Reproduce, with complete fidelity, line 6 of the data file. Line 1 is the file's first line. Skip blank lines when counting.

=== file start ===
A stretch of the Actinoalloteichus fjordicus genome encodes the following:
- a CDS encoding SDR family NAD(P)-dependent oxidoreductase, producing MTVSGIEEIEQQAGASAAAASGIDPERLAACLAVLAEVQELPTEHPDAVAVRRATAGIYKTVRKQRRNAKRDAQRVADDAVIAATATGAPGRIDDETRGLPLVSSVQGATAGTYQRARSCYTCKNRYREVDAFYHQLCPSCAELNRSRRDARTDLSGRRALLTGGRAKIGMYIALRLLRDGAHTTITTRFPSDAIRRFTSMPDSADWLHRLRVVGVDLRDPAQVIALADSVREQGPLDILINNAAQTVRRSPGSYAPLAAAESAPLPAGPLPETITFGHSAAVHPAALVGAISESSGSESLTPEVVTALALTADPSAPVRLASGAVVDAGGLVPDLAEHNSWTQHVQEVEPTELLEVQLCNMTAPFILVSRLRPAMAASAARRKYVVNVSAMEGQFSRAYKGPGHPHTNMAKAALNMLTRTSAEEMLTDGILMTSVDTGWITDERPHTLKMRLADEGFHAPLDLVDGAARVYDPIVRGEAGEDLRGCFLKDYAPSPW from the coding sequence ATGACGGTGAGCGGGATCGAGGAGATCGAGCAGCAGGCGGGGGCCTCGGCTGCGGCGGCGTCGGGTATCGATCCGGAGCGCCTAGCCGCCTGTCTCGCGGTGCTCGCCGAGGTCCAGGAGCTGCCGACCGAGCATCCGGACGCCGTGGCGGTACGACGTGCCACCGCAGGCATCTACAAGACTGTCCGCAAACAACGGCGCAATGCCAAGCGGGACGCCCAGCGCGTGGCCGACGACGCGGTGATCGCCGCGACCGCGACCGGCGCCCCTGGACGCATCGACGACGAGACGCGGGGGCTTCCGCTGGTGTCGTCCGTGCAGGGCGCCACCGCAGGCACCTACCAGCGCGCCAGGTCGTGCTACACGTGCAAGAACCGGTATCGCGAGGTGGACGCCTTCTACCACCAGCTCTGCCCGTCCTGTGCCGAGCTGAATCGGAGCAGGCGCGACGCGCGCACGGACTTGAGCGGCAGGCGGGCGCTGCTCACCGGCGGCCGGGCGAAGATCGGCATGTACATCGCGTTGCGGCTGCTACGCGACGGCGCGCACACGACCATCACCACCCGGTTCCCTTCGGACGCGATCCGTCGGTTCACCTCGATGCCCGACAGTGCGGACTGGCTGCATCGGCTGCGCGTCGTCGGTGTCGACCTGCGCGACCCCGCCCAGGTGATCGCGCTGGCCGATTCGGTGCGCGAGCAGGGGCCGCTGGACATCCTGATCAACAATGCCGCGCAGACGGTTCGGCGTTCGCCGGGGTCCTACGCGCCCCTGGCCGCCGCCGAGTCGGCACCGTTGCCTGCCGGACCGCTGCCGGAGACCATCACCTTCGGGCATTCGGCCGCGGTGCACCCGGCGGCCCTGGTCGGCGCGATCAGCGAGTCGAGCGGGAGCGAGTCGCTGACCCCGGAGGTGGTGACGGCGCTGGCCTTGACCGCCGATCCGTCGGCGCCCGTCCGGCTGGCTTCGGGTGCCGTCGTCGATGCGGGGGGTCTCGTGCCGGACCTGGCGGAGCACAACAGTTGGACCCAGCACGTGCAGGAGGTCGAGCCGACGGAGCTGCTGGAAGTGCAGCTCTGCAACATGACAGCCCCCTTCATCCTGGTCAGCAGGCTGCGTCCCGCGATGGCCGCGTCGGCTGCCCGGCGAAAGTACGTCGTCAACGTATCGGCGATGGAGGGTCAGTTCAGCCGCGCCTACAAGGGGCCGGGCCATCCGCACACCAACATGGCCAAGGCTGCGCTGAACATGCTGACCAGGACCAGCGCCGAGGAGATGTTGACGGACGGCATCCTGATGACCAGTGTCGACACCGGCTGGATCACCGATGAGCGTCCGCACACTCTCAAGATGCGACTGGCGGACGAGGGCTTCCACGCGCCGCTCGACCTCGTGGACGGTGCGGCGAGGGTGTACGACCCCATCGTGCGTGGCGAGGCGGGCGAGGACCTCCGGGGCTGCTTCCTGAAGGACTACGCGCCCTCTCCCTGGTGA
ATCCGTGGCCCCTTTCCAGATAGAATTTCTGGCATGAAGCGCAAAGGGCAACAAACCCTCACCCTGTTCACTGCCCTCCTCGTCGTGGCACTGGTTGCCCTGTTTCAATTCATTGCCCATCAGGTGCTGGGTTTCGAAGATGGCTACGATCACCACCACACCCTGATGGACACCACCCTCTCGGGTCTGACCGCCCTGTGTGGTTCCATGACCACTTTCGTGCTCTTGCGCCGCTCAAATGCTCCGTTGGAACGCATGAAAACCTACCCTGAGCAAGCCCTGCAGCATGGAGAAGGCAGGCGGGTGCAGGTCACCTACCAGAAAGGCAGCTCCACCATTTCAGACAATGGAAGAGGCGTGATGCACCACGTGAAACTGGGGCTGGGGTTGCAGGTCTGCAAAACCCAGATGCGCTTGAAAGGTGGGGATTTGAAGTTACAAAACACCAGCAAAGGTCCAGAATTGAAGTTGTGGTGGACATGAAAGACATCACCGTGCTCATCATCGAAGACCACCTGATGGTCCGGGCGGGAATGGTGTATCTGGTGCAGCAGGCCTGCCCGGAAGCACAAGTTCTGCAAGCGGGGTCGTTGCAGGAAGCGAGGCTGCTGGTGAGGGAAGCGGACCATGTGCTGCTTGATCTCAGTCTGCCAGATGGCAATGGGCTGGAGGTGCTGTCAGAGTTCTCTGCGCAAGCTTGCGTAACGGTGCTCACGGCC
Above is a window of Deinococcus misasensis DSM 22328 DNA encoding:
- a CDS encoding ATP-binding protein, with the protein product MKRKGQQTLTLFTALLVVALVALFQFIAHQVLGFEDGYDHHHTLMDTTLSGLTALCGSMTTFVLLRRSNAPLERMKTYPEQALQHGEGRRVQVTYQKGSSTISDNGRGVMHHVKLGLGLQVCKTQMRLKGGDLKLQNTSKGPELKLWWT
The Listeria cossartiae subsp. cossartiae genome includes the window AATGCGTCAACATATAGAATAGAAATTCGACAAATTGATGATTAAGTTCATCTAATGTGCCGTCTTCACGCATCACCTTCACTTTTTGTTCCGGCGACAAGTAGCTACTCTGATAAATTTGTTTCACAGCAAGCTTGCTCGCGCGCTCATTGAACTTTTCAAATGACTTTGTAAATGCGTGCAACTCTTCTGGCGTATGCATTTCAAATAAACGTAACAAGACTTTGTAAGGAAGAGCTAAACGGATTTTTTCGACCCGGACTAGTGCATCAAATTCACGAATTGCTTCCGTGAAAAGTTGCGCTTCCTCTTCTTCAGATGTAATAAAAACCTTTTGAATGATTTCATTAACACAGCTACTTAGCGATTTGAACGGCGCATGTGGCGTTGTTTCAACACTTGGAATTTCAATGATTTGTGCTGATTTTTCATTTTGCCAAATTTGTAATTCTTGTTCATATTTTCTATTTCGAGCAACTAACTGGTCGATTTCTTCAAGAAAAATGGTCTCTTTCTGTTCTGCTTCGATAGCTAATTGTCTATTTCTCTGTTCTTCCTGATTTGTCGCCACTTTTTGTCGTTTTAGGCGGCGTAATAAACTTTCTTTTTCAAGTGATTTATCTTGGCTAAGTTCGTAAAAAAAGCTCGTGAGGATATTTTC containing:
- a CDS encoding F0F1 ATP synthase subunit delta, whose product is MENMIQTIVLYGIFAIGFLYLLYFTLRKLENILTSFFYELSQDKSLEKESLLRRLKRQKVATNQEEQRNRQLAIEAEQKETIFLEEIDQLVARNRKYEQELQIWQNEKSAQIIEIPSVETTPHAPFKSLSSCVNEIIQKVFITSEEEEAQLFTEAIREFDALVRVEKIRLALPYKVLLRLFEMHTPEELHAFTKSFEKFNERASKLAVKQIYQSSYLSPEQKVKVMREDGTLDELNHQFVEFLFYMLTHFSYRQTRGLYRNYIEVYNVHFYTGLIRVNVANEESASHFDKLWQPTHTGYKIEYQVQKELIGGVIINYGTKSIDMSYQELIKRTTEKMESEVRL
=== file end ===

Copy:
The Listeria cossartiae subsp. cossartiae genome includes the window AATGCGTCAACATATAGAATAGAAATTCGACAAATTGATGATTAAGTTCATCTAATGTGCCGTCTTCACGCATCACCTTCACTTTTTGTTCCGGCGACAAGTAGCTACTCTGATAAATTTGTTTCACAGCAAGCTTGCTCGCGCGCTCATTGAACTTTTCAAATGACTTTGTAAATGCGTGCAACTCTTCTGGCGTATGCATTTCAAATAAACGTAACAAGACTTTGTAAGGAAGAGCTAAACGGATTTTTTCGACCCGGACTAGTGCATCAAATTCACGAATTGCTTCCGTGAAAAGTTGCGCTTCCTCTTCTTCAGATGTAATAAAAACCTTTTGAATGATTTCATTAACACAGCTACTTAGCGATTTGAACGGCGCATGTGGCGTTGTTTCAACACTTGGAATTTCAATGATTTGTGCTGATTTTTCATTTTGCCAAATTTGTAATTCTTGTTCATATTTTCTATTTCGAGCAACTAACTGGTCGATTTCTTCAAGAAAAATGGTCTCTTTCTGTTCTGCTTCGATAGCTAATTGTCTATTTCTCTGTTCTTCCTGATTTGTCGCCACTTTTTGTCGTTTTAGGCGGCGTAATAAACTTTCTTTTTCAAGTGATTTATCTTGGCTAAGTTCGTAAAAAAAGCTCGTGAGGATATTTTC containing: